Method 1: Overriding the window.onscroll function
The window.onscroll event fires when the window has been scrolled. Overriding this function and setting it to a fixed position every time the scroll happens will effectively disable the scroll effect.
The current scroll position from the top is found by using the window.pageYOffset and the document.documentElement.scrollTop values. These 2 properties return the current y scroll position. They are used together using the OR operator as one of them may return 0 on certain browsers.
Similarly, the current scroll position from the left is found by using the window.pageXOffset and the document.documentElement.scrollLeft values. These 2 properties returns the current x scroll position. The window.scrollTo() method is then used with these 2 values to set the scroll position of the current page to that value. To enable the scrolling back, window.onscroll is overridden with a blank function. This will enable the scrolling of the page again.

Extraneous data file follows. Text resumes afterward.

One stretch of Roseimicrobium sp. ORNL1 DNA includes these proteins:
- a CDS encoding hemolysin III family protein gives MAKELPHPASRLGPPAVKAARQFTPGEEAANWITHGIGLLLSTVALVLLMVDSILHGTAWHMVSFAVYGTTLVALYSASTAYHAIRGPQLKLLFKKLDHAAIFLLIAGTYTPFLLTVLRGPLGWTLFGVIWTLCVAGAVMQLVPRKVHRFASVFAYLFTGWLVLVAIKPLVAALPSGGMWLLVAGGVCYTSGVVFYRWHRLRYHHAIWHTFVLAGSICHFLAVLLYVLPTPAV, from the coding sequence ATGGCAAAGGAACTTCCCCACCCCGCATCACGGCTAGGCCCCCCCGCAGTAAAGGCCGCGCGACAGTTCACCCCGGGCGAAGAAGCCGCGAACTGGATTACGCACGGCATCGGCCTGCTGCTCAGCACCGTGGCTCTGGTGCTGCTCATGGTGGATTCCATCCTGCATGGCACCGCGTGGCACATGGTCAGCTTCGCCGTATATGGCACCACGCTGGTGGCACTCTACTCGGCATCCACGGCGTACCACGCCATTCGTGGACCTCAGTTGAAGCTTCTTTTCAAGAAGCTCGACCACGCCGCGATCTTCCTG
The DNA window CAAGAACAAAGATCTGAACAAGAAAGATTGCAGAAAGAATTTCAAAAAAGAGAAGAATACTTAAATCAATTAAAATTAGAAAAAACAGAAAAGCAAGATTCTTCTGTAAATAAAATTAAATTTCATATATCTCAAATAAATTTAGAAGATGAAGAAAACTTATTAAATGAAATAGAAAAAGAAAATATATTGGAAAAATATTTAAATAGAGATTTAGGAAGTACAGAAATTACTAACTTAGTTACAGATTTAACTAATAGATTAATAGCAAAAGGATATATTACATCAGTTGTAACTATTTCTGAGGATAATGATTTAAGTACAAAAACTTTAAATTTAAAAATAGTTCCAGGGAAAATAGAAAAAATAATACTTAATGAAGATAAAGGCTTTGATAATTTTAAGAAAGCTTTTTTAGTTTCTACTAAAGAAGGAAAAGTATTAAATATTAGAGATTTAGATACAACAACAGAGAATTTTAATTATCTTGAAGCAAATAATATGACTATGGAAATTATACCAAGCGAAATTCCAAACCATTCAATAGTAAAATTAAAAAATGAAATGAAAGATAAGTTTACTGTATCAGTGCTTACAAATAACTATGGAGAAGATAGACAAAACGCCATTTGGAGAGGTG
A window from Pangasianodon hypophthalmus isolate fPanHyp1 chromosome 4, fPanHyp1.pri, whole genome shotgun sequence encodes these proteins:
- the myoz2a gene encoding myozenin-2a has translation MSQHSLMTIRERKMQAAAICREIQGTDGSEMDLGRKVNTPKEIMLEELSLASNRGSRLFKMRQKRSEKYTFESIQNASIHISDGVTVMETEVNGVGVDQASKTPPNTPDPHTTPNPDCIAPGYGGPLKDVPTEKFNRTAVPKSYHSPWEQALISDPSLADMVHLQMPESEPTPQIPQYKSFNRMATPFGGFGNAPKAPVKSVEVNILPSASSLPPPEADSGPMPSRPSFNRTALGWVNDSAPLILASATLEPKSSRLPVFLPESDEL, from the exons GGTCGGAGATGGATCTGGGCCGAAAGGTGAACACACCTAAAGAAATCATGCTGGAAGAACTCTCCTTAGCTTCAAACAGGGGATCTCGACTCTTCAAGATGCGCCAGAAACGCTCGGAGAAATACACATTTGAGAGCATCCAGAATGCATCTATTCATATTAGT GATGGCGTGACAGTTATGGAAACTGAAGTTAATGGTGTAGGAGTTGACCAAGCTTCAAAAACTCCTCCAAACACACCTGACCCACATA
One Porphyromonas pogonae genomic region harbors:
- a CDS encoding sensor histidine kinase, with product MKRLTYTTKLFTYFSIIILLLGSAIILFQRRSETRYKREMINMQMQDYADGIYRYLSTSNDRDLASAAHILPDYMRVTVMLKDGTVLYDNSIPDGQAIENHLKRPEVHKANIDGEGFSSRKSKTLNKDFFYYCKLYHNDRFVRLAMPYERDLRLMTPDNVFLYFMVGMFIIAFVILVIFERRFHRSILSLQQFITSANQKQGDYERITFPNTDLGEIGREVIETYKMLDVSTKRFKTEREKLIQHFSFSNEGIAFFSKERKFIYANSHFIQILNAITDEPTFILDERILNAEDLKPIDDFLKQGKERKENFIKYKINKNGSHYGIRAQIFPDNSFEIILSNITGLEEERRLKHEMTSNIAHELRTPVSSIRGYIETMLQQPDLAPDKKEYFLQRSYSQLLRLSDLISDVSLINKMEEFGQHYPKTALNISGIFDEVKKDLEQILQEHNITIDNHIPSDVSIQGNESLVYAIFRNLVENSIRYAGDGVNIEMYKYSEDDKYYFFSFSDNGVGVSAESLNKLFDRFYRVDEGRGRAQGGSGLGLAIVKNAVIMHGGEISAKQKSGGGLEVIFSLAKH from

Example: Overriding the window.onscroll function
Method 2: Setting the height of the body to 100% and overflow to hidden
In this method, a new CSS class is created where the height is set to 100%, and the scroll bar is disabled by setting the overflow property to hidden.
Whenever scrolling has to be disabled, this class is added to the body using the document.body.classList.add(“classname”) method. This method adds the specified class name to the body element’s class list.
To enable the scrolling back, this class is removed from the body using the document.body.classList.remove(“classname”) method. This method removes the specified class name to the body element’s class list. This will enable the scrolling of the page again.
Example: Setting the height of the body to 100% and overflow to hidden